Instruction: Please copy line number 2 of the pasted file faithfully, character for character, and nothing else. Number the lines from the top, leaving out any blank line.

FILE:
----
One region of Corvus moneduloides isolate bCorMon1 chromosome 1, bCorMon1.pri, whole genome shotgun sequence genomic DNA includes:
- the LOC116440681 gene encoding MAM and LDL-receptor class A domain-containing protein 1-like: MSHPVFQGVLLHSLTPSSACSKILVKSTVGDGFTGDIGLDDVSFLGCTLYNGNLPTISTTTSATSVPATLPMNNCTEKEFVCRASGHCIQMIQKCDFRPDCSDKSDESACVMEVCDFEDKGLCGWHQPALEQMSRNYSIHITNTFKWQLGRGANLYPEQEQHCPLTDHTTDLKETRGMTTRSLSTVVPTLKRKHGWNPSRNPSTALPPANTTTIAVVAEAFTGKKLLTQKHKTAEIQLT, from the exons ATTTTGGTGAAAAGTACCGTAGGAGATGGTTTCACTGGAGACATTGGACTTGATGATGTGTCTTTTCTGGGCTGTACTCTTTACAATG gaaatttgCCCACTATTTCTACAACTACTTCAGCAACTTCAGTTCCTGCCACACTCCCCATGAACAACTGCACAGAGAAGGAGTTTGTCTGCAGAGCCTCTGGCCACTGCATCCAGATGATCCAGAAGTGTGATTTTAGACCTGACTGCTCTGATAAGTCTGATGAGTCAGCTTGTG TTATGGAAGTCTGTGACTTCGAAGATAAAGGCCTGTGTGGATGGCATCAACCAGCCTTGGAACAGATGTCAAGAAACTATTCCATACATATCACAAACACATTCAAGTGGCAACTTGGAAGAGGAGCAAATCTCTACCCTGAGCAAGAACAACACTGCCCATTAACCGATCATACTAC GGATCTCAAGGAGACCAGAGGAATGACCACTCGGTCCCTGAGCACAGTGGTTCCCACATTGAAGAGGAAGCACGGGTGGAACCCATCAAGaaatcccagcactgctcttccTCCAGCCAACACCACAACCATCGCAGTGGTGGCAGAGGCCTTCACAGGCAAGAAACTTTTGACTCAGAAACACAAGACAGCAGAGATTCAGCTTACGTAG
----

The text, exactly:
- the LOC116440681 gene encoding MAM and LDL-receptor class A domain-containing protein 1-like: MSHPVFQGVLLHSLTPSSACSKILVKSTVGDGFTGDIGLDDVSFLGCTLYNGNLPTISTTTSATSVPATLPMNNCTEKEFVCRASGHCIQMIQKCDFRPDCSDKSDESACVMEVCDFEDKGLCGWHQPALEQMSRNYSIHITNTFKWQLGRGANLYPEQEQHCPLTDHTTDLKETRGMTTRSLSTVVPTLKRKHGWNPSRNPSTALPPANTTTIAVVAEAFTGKKLLTQKHKTAEIQLT, from the exons ATTTTGGTGAAAAGTACCGTAGGAGATGGTTTCACTGGAGACATTGGACTTGATGATGTGTCTTTTCTGGGCTGTACTCTTTACAATG gaaatttgCCCACTATTTCTACAACTACTTCAGCAACTTCAGTTCCTGCCACACTCCCCATGAACAACTGCACAGAGAAGGAGTTTGTCTGCAGAGCCTCTGGCCACTGCATCCAGATGATCCAGAAGTGTGATTTTAGACCTGACTGCTCTGATAAGTCTGATGAGTCAGCTTGTG TTATGGAAGTCTGTGACTTCGAAGATAAAGGCCTGTGTGGATGGCATCAACCAGCCTTGGAACAGATGTCAAGAAACTATTCCATACATATCACAAACACATTCAAGTGGCAACTTGGAAGAGGAGCAAATCTCTACCCTGAGCAAGAACAACACTGCCCATTAACCGATCATACTAC GGATCTCAAGGAGACCAGAGGAATGACCACTCGGTCCCTGAGCACAGTGGTTCCCACATTGAAGAGGAAGCACGGGTGGAACCCATCAAGaaatcccagcactgctcttccTCCAGCCAACACCACAACCATCGCAGTGGTGGCAGAGGCCTTCACAGGCAAGAAACTTTTGACTCAGAAACACAAGACAGCAGAGATTCAGCTTACGTAG